A recent trend in youth ministry has been to do new events every year as opposed to a traditional routine. In the past, many youth groups, for example, would have a fall kick-off event, a winter retreat at the same camp, a spring leadership conference at the same college and a similar high school summer mission trip. However, many youth pastors and youth directors, fresh out of Bible college or seminary, are striving to create, not only a new yearly calendar of events, but new events every year. Even though this “never do the same event again” model helps students get more diverse experiences, it comes with many flaws.

Fresh youth pastors and directors ought to be sensitive to the culture of the churches they are serving. Many students look forward to the same events year after year. The routine gives them a sense of belonging and stability (which they may not have at home, but that is another topic). Upperclassmen, who have been on mission trips in the past, have more opportunities to lead when they know what to expect.

At the same time, doing routine events fortifies parent trust in the church. When they are already familiar with what happened last year, they are more likely to trust the youth worker to take their kids again. It is also important for youth workers to be mindful of the costs for both the church and families for students to attend events. New events should not drastically shift the budget.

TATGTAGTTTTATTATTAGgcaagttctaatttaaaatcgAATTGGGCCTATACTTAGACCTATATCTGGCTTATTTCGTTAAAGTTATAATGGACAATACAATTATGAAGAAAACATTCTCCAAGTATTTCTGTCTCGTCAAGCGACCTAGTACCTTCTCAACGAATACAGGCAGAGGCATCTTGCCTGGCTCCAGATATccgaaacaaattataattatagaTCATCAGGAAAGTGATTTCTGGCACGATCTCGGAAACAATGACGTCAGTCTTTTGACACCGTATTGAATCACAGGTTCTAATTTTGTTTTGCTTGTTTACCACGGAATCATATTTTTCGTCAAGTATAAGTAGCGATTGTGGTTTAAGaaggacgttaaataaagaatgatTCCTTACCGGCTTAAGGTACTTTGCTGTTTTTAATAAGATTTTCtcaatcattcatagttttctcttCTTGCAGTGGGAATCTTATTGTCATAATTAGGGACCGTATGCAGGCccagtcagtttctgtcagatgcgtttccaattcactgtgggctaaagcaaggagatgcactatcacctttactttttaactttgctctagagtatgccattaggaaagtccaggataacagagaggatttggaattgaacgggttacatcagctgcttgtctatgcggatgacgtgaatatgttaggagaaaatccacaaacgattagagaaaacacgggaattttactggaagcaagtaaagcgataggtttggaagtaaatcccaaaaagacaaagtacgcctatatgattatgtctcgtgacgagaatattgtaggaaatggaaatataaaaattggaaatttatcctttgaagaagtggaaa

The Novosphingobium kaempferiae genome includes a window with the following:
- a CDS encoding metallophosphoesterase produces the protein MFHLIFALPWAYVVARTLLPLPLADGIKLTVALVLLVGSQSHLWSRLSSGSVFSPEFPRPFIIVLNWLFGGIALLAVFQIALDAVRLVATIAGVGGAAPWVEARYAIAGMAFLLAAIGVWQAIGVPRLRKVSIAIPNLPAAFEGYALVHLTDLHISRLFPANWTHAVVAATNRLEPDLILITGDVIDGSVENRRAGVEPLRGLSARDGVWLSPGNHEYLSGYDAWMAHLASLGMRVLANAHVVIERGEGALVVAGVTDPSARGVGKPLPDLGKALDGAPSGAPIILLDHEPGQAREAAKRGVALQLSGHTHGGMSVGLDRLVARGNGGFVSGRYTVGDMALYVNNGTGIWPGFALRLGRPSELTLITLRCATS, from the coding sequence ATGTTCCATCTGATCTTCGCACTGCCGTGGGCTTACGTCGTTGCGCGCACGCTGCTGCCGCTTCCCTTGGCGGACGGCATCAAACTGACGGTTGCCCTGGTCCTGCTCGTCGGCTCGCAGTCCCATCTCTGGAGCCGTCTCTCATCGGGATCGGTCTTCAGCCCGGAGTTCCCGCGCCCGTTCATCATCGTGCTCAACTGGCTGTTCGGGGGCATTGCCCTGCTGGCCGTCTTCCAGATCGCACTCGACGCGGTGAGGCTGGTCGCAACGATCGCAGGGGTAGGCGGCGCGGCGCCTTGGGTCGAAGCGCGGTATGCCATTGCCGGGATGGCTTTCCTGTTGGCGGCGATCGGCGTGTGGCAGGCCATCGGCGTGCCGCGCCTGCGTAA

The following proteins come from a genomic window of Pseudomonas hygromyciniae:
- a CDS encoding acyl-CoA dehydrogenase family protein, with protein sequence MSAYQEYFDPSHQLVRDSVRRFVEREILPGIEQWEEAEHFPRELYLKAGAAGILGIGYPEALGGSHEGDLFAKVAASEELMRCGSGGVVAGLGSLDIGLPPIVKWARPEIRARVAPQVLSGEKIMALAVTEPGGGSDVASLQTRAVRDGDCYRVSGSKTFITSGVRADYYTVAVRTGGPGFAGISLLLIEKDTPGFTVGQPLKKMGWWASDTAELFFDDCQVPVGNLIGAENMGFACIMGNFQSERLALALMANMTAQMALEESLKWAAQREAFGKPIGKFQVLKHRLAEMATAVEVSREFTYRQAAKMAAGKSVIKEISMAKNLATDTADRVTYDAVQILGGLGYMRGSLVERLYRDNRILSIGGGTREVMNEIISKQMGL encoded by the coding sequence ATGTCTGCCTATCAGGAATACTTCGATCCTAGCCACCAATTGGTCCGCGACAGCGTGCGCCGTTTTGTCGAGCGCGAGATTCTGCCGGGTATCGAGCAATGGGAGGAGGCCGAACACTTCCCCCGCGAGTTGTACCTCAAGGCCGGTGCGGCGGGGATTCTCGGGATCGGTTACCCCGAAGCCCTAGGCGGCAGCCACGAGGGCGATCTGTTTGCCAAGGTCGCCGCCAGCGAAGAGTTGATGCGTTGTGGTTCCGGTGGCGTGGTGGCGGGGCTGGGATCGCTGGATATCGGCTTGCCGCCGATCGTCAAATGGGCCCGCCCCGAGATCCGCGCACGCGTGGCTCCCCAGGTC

Overall, youth pastors and directors should seek a balanced approach. If they are dissatisfied with the current calendar or sense a longing from the church community to do new things, they should move forward carefully. For a brand new youth pastor, it is essential for them to spend a year putting their energy into learning about the church. Thus, they should probably keep the same calendar from the previous year as they establish their own credibility and nurture relationships. From there, they may consider tweaking one event per year. It is about balancing a sense of routine with experiences that will engage the students’ hearts and minds as culture changes.

Ultimately, the pinnacle of youth ministry is Christ. All the events should be centered on glorifying him through activities and teachings. If you are a youth pastor and find yourself thinking about times when you can brag about your new events, you may need to check yourself. Are you seeking God in your decisions? Are you planning events that are best for the students? Or are you coordinating events that will sound cool to boost your ego? No matter what, keep Christ the center of your ministry.

 

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